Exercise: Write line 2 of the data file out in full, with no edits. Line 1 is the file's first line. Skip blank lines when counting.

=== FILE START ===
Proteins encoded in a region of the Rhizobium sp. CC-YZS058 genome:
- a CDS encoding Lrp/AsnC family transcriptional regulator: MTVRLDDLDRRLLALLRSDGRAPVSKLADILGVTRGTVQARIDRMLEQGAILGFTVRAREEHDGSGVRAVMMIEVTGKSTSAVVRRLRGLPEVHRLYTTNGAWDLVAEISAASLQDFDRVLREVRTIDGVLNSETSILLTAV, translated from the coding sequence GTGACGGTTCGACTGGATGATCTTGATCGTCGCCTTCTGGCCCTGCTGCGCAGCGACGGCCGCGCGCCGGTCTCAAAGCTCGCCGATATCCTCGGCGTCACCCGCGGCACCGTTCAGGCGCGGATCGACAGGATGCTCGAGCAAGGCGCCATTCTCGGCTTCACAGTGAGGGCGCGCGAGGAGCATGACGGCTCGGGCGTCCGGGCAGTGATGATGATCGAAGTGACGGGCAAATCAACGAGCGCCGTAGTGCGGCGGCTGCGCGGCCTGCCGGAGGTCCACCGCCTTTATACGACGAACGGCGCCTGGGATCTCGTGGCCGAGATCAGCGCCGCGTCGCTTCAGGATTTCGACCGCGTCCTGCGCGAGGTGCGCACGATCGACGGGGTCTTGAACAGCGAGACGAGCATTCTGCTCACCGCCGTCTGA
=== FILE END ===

- a CDS encoding Lrp/AsnC family transcriptional regulator: MTVRLDDLDRRLLALLRSDGRAPVSKLADILGVTRGTVQARIDRMLEQGAILGFTVRAREEHDGSGVRAVMMIEVTGKSTSAVVRRLRGLPEVHRLYTTNGAWDLVAEISAASLQDFDRVLREVRTIDGVLNSETSILLTAV, translated from the coding sequence GTGACGGTTCGACTGGATGATCTTGATCGTCGCCTTCTGGCCCTGCTGCGCAGCGACGGCCGCGCGCCGGTCTCAAAGCTCGCCGATATCCTCGGCGTCACCCGCGGCACCGTTCAGGCGCGGATCGACAGGATGCTCGAGCAAGGCGCCATTCTCGGCTTCACAGTGAGGGCGCGCGAGGAGCATGACGGCTCGGGCGTCCGGGCAGTGATGATGATCGAAGTGACGGGCAAATCAACGAGCGCCGTAGTGCGGCGGCTGCGCGGCCTGCCGGAGGTCCACCGCCTTTATACGACGAACGGCGCCTGGGATCTCGTGGCCGAGATCAGCGCCGCGTCGCTTCAGGATTTCGACCGCGTCCTGCGCGAGGTGCGCACGATCGACGGGGTCTTGAACAGCGAGACGAGCATTCTGCTCACCGCCGTCTGA